But for all of Boyle’s talents, Millions ultimately works because of Alex Etel. Not only is he one of the cutest kids you’ll see all year, but he brings a realness to Damian that you won’t get from most child actors. He’s stiff and awkward, but he’s also entirely believable and honest. And because of this, he holds up wonderfully as the film’s emotional and spiritual core. In fact, my only real complaint with the film is that, while watching it, I realized that eventually this sweet little kid will have to grow up.
In interviews, Boyle has said that he went with an eight year-old for the part because, at that age, children are still innocent and full of faith. By the time they reach ten, the age of Damian’s brother, they’ve got one foot in the adult world and have started to lose that innocence, that childlike faith. That tension is played out wonderfully in the film, between Damian’s trust and Anthony’s maturity and pragmatism. Of course, the film’s final golden scenes ultimately reveal which of those is really more important, so strongly in fact that I still get choked up thinking about them.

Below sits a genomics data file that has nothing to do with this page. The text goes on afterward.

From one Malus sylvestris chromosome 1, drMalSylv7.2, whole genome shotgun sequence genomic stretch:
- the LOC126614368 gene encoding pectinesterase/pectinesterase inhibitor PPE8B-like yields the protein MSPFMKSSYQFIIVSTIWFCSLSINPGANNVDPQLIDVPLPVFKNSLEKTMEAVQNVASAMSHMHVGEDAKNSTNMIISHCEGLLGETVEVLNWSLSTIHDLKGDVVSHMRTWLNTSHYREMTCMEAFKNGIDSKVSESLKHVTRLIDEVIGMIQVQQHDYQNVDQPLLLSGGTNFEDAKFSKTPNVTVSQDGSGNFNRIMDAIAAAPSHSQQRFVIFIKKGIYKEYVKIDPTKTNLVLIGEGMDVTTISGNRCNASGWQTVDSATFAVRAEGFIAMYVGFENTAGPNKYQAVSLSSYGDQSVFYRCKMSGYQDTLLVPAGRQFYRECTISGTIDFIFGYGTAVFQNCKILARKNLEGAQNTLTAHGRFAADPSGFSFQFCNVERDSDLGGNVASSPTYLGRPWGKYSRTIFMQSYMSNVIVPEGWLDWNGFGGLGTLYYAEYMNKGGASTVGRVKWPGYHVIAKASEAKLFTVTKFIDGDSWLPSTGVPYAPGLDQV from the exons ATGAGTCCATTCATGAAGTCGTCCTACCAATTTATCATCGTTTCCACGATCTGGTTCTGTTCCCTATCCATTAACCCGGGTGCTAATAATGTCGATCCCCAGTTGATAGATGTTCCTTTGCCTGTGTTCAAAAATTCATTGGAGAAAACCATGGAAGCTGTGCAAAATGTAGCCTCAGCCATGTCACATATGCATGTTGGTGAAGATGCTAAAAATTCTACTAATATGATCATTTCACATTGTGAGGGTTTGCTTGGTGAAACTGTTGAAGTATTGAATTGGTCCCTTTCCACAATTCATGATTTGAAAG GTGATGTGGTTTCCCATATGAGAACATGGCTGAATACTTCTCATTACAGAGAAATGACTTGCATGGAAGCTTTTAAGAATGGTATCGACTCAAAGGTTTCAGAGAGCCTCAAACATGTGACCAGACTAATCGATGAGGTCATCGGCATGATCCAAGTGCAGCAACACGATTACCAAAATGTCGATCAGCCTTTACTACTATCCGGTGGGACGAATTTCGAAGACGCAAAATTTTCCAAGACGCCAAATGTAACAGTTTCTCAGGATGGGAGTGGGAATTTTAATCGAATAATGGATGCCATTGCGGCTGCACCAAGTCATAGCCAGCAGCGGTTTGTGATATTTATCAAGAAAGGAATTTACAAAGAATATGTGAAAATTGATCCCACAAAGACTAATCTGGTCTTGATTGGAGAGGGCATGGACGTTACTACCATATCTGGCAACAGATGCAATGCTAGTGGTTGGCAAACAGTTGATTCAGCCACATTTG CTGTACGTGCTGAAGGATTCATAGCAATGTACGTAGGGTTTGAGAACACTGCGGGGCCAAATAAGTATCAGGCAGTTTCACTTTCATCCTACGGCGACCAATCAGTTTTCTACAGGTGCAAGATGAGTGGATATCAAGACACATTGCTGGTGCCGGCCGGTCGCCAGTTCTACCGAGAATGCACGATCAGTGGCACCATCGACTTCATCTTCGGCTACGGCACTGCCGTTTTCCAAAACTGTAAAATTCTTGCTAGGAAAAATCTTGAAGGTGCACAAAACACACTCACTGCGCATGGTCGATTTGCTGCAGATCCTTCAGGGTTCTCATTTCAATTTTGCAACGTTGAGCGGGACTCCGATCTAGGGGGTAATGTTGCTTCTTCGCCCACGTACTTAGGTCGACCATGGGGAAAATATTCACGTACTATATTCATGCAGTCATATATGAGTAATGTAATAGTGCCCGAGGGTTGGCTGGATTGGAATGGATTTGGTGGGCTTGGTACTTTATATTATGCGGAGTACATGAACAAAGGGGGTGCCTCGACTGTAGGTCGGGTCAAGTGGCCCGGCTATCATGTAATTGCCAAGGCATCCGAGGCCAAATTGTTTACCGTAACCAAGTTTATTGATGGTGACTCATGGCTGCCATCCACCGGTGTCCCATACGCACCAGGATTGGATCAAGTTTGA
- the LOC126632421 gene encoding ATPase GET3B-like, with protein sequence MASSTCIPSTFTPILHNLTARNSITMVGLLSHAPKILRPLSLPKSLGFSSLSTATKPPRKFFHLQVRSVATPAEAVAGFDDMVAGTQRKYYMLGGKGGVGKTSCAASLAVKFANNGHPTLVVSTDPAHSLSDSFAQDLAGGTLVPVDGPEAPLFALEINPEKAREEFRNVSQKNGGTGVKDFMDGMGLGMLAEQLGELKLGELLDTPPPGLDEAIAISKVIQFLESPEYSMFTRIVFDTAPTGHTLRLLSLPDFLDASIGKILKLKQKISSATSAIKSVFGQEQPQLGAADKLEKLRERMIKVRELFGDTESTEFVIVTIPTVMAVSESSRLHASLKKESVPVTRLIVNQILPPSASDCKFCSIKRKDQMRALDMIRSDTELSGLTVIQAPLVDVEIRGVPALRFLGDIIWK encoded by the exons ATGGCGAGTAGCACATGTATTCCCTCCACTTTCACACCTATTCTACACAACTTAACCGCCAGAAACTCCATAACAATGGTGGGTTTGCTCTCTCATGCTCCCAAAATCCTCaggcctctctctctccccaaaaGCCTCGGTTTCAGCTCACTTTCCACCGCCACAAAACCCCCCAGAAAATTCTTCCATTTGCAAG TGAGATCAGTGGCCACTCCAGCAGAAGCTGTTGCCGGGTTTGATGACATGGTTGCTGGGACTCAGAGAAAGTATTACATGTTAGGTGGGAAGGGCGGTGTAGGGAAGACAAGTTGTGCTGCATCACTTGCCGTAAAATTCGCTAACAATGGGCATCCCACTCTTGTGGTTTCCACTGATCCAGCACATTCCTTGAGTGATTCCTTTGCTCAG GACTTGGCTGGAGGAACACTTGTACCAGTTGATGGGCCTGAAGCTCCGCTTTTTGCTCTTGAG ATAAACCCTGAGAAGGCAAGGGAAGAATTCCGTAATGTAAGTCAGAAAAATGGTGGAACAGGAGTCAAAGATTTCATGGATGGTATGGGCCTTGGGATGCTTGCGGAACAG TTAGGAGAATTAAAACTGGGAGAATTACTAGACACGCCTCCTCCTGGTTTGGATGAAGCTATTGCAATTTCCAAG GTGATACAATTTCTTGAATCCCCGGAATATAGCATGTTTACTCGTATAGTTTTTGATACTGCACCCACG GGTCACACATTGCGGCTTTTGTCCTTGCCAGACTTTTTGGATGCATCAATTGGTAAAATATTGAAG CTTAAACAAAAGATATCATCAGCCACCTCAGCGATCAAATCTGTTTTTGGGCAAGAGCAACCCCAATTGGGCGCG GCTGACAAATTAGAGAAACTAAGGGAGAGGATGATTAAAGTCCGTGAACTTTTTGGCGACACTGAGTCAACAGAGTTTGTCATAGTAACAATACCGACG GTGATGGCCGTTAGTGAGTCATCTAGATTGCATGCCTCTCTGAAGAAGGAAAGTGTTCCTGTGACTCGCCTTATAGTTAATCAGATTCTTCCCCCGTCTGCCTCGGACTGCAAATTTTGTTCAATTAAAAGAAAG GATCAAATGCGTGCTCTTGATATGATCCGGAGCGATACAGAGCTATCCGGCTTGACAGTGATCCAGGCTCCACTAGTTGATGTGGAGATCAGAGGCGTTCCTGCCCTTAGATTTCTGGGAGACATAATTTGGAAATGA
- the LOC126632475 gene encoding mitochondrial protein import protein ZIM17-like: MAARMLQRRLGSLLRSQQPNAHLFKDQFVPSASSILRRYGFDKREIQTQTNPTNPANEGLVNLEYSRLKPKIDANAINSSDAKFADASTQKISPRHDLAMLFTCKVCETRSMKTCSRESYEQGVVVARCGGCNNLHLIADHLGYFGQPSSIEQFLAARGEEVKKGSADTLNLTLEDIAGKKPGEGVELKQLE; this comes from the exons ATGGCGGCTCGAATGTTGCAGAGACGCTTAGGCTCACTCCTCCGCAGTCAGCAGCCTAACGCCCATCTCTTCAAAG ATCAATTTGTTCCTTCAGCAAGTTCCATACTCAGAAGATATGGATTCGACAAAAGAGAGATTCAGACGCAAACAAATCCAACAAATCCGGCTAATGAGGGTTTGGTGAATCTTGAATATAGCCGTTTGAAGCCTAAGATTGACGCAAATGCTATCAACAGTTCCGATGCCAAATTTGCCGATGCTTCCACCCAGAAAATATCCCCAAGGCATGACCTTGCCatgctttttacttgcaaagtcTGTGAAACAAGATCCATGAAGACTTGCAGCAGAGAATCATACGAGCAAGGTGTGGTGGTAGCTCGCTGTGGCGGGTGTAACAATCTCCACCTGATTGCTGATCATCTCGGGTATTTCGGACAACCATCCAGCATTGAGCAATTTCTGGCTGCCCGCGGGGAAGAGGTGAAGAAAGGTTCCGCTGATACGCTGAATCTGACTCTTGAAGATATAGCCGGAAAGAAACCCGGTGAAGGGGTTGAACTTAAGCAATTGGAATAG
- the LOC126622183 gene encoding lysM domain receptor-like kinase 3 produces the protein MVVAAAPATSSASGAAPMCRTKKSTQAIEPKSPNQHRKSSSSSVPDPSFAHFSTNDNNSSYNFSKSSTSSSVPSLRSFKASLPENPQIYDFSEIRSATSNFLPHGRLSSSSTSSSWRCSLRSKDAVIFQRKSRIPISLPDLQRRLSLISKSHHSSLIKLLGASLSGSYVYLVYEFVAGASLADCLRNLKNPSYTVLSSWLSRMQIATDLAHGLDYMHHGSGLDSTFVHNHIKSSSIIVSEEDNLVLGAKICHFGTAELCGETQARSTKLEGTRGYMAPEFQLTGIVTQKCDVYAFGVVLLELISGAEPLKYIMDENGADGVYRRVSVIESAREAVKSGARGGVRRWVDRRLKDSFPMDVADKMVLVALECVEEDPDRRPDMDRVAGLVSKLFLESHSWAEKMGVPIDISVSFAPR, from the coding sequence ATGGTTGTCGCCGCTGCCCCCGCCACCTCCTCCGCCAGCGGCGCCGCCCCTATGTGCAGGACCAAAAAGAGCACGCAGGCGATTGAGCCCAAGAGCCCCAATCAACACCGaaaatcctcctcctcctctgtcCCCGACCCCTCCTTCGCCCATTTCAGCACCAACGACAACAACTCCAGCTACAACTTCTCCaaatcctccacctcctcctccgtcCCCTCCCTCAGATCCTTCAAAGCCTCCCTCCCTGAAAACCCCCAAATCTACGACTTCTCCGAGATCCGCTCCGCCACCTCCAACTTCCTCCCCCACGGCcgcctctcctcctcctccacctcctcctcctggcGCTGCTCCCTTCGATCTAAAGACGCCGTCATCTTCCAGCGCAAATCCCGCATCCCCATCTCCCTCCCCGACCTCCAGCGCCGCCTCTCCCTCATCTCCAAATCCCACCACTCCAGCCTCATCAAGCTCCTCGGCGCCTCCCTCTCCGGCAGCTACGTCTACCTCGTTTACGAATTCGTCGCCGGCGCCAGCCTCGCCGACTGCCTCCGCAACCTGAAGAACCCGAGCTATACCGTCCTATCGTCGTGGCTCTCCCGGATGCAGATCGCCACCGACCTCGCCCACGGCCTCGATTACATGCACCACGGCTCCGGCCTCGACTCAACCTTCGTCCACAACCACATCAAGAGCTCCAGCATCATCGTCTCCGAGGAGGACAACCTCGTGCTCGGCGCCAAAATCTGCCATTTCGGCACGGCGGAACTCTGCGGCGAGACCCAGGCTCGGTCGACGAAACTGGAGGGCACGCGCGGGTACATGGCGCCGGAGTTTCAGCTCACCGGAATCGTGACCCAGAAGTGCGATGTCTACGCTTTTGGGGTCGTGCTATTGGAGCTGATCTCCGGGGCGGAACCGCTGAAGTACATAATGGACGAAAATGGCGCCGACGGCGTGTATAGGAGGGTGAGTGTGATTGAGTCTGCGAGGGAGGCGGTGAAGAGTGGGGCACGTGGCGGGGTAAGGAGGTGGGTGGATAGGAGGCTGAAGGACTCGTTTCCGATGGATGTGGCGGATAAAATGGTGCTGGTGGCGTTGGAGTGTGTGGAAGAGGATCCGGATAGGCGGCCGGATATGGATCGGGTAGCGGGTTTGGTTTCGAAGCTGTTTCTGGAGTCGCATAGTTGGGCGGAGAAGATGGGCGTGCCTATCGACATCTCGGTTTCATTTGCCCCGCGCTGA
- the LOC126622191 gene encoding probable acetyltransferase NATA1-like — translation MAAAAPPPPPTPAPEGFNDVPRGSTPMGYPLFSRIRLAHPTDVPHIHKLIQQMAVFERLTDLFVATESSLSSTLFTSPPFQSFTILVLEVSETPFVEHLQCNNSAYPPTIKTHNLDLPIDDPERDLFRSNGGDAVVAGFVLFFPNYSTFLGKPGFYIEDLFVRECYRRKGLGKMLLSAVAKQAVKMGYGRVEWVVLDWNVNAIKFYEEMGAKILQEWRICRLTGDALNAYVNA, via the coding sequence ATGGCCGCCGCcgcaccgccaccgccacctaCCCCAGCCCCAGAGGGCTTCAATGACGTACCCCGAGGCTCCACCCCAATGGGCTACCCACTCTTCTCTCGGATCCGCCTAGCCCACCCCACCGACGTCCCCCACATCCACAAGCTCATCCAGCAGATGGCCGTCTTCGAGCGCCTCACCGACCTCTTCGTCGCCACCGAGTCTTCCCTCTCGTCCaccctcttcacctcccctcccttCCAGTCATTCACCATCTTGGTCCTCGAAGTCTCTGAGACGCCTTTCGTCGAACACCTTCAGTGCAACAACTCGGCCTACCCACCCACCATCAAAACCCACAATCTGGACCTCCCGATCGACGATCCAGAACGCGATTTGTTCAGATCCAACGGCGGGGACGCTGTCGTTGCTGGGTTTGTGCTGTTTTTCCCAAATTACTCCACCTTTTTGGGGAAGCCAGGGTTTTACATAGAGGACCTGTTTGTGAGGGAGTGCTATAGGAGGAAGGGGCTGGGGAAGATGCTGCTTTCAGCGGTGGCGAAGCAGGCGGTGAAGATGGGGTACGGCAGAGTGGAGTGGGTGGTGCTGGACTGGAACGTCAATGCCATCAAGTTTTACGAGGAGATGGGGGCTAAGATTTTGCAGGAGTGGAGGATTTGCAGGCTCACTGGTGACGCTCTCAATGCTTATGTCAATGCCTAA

Considering just how obviously spiritual this film is, it begs the question “Why can’t Christians make films like this?” Well, we have, but we’ve gone so far to the other side that they wind up being preachy and pedantic. In our version of Millions, everyone but Damian would get their comeuppance, their sins revealed for all to see. And Damian would probably be too good, too holy.
Boyle doesn’t do that. There’s obviously a message in the film, one that comes through loud and clear. But even with all of the emotion and drama in the film, he lets in just enough mystery, just enough wonder (if you doubt that, just look at Damian’s eyes) to elevate Millions above being merely yet another “inspirational” movie.